Ever hear the phrase, “The best revenge is living well?” This is a truth, but because it is true, it can seem to us that if we’re living well, then Karma dictates that whoever has wronged or hurt us must be unhappy or miserable. But that’s not it at all — Karma is not some sort of cosmic revenge on people we don’t like that will automatically occur because we feel offended or maligned.

According to Eastern Traditions, Karma is broadly and basically a moral law of objective cause and effect that spans past, present, and future. The long and short of this is that despite the Westernization of the idea, it’s not some sort of an immediate cosmic revenge for bad deeds or granting of a cosmic luck reward for good deeds. The Eastern School of thought views Karma as an immutable law, like Newton’s Third Law of Motion:

For every action, there is an equal and opposite reaction.

It’s not a judgement from some omniscient being regarding the people you disagree with or whose choices hurt you. I mean, personally, I don’t even think Karma exists, but even if one does believe in the notion of Karma, the Western notion of it is completely wrong-headed. It’s an appropriation and misrepresentation of another culture’s religious traditions, twisted to fit the Judeo-Christian ideals of a just world and the modern mindset of, “me, me, me.”


Second, the idea that some cosmic force will get revenge on people you’re upset with is so . . . passive, and it denotes an utter lack of control or understanding of one’s own situation. It’s this cowardly way of avoiding introspection by off-loading all blame onto the other person.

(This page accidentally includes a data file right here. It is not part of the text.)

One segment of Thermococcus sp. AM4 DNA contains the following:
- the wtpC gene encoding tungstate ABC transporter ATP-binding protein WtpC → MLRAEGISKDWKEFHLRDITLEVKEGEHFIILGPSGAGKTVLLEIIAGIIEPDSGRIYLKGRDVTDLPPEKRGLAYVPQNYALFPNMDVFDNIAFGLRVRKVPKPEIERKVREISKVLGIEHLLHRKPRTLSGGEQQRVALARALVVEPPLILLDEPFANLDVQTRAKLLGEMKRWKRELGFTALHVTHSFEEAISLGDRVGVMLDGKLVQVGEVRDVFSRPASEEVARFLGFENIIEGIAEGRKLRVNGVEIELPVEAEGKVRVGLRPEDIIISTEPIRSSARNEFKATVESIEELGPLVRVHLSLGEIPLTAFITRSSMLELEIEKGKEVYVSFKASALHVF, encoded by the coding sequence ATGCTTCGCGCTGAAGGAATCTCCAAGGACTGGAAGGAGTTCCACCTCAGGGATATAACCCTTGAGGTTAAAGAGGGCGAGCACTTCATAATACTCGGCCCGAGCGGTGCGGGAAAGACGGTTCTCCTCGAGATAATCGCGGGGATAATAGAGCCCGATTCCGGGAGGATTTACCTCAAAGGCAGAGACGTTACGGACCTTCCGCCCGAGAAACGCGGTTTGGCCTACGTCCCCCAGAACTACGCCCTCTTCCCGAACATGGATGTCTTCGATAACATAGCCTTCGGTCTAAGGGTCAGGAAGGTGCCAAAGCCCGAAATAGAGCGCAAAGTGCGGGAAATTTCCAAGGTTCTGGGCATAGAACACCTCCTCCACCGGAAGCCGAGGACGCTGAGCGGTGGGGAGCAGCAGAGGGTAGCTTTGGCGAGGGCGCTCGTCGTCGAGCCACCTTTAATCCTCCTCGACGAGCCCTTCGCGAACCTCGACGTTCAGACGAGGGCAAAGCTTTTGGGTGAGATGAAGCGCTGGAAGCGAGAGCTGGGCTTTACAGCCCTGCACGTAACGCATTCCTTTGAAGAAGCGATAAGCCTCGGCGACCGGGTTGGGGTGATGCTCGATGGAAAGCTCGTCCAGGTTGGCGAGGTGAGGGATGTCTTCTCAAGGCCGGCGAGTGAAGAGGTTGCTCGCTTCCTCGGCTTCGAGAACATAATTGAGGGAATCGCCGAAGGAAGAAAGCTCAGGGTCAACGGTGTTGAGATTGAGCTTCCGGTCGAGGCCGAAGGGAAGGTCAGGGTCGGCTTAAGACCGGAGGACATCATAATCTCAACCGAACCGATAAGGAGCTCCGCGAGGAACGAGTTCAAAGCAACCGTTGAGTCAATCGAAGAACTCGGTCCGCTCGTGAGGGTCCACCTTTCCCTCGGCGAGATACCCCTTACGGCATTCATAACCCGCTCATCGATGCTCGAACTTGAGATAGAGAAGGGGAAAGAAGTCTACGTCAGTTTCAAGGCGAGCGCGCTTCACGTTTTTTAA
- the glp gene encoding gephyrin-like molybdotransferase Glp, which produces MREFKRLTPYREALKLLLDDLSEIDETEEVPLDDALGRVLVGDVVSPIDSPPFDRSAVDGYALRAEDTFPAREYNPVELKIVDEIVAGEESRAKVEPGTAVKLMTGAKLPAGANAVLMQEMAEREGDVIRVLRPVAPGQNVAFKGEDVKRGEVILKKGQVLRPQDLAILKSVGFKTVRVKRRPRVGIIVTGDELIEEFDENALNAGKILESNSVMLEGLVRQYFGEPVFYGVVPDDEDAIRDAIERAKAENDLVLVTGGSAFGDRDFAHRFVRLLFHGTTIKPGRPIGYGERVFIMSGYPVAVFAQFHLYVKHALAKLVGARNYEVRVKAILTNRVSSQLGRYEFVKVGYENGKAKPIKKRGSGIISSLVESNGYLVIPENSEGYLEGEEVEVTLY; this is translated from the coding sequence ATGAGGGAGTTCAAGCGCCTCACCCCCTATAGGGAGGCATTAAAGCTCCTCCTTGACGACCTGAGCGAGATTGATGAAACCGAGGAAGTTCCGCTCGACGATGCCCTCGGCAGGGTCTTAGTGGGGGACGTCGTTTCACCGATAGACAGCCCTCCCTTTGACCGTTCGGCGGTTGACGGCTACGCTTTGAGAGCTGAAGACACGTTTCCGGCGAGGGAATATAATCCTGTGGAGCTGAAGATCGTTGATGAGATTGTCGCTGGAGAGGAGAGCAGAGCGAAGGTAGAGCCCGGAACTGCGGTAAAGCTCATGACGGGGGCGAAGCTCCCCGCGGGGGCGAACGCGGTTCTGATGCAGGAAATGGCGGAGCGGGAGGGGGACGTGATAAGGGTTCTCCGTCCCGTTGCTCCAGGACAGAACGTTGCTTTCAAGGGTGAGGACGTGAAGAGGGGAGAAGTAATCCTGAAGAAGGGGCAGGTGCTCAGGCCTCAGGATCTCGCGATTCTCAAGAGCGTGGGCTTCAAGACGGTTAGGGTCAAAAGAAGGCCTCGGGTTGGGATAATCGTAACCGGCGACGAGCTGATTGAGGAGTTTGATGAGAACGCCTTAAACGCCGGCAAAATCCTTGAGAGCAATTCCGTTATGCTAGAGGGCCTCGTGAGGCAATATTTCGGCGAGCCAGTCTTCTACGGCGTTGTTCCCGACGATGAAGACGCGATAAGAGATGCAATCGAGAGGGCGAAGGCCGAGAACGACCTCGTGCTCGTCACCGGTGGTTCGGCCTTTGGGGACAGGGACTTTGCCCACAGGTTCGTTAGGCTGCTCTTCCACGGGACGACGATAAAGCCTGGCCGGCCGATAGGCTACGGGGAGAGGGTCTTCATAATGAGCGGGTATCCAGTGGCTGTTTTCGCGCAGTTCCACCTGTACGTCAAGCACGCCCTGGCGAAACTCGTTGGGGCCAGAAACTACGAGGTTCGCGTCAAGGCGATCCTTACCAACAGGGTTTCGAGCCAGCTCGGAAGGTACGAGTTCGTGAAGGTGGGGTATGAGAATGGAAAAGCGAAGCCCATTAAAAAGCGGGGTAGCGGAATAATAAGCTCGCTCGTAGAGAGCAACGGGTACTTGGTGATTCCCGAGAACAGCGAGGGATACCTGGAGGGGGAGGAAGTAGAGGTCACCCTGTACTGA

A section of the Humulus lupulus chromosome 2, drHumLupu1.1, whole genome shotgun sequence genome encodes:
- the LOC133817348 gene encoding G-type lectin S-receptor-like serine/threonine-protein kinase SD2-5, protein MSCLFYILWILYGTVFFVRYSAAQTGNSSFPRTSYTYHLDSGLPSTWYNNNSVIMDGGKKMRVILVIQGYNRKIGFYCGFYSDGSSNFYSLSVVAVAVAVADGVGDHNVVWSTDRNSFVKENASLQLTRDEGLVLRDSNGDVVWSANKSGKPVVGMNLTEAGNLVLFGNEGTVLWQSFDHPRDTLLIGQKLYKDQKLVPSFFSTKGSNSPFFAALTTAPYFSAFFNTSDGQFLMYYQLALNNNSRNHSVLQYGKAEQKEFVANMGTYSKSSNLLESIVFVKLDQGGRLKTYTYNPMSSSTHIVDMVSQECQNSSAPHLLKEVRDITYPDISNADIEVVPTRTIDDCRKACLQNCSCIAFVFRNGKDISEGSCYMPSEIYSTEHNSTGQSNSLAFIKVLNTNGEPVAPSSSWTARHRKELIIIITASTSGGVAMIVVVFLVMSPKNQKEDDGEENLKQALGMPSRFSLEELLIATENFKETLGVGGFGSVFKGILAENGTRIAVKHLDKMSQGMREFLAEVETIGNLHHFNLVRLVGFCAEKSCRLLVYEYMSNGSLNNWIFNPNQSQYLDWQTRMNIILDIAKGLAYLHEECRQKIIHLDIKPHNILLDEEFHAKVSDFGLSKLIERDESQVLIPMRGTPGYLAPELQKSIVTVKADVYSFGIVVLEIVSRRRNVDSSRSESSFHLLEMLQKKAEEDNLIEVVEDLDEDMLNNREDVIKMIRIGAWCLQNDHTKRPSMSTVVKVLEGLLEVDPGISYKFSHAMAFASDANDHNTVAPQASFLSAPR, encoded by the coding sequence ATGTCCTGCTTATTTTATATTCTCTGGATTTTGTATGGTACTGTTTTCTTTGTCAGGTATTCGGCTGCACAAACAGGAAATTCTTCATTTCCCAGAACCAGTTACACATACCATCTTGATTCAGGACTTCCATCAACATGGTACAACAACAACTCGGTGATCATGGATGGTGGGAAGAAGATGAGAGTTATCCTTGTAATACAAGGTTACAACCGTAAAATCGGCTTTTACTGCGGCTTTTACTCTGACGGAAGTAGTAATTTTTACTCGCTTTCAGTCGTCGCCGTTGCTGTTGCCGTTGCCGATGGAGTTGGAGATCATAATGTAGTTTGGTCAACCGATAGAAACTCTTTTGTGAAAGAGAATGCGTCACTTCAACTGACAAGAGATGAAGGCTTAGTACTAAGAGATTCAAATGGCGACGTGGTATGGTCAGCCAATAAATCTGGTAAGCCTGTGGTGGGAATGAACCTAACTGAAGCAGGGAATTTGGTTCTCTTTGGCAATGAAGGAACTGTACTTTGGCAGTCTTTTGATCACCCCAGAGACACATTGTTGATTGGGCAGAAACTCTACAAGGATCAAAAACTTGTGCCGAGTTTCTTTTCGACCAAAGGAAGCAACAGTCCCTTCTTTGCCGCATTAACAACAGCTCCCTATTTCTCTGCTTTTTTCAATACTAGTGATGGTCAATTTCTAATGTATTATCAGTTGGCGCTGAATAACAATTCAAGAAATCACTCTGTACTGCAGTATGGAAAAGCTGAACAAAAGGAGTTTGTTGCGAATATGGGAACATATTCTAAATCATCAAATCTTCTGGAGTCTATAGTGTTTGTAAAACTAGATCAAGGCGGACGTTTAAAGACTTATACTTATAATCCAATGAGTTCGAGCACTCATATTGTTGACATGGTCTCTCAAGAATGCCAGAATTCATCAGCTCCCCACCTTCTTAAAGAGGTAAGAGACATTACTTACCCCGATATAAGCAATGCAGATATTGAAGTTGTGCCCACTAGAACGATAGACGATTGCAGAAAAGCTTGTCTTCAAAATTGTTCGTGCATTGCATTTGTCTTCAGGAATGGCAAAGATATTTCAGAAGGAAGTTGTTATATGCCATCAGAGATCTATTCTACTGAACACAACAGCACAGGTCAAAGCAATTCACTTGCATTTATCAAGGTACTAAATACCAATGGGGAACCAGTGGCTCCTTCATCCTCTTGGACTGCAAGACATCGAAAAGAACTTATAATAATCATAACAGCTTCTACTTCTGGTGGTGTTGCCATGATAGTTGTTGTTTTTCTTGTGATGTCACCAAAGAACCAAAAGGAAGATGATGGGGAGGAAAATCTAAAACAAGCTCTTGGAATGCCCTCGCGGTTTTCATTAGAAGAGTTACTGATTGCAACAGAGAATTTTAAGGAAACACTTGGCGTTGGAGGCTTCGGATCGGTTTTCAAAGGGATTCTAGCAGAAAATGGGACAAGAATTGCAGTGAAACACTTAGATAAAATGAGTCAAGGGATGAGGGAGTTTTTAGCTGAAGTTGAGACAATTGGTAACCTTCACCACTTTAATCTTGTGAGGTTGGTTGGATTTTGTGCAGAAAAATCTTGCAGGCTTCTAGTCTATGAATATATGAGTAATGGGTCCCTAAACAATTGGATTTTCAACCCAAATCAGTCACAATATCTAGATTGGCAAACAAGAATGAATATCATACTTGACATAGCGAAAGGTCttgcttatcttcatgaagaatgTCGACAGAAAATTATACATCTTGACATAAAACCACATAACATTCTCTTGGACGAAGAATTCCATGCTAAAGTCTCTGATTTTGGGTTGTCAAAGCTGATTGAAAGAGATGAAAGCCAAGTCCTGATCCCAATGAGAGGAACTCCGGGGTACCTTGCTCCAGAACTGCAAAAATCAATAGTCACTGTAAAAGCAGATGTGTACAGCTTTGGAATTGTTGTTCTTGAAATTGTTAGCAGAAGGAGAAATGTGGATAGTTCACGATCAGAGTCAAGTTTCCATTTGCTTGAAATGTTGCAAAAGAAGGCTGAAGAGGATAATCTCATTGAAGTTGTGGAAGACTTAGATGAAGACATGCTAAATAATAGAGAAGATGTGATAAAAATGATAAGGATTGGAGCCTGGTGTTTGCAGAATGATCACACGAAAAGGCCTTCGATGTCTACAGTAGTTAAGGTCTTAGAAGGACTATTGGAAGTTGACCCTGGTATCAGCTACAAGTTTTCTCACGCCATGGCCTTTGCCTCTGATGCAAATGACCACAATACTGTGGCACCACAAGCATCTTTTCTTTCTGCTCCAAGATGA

The best revenge is living well.

This is true. This is absolutely true, and not because you’re hoping the person who hurt you will see you living your awesome life and feel miserable and jealous. No, it’s because if you are truly living well, then you’ve moved on from that toxic situation or relationship. Living well is living a happy life in spite of the negative relationships and experiences you’ve had, not to spite the people involved in those relationships and experiences.

You’ve learned your lessons. You’ve engaged in some serious self-examination and determined whether you feel your actions were justified or whether you were unnecessarily cruel and hurtful. You’ve made amends and tried to become a better person, to learn from your mistakes and stand by your values. You have made what changes in your life you can and have control over to prevent a similar situation from occurring.

As a side note, engaging in active acts of revenge to cause pain to someone you feel wronged you is not living well and moving on — it’s kind of the opposite of that. Allowing a negative or toxic relationship to become the focus of your life and lead you to engage in active acts of revenge is an unhealthy level of negativity to cultivate. All you’re doing is taking what should have been an opportunity to break off the relationship (whether friend, family, or romantic) and redirecting it into obsessive hatred.